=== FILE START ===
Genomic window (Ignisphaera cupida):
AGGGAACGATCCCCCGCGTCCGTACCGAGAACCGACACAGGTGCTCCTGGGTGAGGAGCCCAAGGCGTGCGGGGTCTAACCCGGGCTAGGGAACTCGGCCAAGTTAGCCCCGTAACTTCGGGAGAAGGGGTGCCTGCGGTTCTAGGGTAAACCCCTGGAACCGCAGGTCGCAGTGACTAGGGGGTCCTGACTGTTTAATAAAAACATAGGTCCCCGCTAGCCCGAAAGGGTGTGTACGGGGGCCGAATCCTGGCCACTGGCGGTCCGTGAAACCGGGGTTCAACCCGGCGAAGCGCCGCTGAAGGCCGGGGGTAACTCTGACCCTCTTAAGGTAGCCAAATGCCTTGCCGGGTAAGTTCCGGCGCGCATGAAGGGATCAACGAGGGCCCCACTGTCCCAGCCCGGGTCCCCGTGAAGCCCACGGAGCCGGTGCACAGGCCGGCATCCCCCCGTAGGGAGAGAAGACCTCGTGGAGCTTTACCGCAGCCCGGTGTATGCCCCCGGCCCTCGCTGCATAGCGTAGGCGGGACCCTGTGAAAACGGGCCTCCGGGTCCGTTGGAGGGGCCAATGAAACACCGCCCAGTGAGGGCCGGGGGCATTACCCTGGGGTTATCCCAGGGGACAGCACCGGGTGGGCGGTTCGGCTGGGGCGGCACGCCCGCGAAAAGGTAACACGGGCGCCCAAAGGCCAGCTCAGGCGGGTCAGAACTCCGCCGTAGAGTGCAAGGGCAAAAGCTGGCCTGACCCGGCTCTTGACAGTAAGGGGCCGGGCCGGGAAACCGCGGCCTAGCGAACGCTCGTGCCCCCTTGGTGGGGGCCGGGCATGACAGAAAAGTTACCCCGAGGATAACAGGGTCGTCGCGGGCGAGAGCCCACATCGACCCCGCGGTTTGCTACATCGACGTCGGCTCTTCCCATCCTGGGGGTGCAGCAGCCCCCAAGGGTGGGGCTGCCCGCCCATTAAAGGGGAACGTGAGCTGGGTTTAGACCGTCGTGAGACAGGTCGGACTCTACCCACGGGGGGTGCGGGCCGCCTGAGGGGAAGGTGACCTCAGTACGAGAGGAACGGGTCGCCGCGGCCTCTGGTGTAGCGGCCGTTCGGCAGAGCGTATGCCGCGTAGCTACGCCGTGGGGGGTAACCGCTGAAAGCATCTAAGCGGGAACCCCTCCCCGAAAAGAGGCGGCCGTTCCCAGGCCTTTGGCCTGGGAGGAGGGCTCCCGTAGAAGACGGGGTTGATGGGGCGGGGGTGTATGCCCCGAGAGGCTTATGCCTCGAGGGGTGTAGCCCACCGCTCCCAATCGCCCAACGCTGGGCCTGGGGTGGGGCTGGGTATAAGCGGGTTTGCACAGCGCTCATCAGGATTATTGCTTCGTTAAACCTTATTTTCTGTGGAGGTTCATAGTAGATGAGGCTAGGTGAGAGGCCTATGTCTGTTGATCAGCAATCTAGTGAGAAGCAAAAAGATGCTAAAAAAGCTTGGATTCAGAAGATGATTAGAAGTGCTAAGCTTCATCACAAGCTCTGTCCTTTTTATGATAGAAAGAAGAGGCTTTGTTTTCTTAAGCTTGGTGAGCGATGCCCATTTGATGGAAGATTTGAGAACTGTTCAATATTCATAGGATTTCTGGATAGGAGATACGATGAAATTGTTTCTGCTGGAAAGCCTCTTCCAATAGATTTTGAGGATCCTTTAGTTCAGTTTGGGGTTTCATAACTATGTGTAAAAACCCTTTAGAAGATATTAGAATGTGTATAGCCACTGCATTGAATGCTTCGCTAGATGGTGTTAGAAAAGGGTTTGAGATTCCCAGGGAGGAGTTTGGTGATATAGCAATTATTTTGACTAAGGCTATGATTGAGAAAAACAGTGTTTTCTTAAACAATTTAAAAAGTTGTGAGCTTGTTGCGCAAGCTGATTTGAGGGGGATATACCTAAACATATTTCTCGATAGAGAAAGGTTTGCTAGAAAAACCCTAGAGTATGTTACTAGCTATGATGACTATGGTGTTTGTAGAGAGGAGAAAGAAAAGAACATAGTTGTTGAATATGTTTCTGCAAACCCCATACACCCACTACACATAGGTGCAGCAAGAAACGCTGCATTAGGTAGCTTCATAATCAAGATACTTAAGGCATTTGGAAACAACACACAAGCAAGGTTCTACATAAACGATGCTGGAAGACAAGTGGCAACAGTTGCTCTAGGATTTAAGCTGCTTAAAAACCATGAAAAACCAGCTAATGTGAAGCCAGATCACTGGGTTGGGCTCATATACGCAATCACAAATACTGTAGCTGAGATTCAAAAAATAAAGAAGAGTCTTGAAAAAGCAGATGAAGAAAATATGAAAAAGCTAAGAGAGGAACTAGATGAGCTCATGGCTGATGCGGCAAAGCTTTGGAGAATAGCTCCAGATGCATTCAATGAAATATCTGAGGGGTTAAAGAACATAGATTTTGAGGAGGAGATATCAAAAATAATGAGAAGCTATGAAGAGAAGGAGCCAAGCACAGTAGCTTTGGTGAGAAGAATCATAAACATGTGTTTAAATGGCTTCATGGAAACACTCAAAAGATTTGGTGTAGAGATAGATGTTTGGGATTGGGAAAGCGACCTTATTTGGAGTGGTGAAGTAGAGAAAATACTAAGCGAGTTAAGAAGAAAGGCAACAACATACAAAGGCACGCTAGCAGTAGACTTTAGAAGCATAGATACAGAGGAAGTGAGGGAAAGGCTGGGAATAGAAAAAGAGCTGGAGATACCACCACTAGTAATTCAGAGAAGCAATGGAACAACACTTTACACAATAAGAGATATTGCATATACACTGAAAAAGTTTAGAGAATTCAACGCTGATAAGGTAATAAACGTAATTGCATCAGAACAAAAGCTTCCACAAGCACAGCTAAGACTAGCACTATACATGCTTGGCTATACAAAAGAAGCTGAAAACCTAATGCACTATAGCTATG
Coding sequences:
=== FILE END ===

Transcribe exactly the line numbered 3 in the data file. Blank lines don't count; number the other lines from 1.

Coding sequences: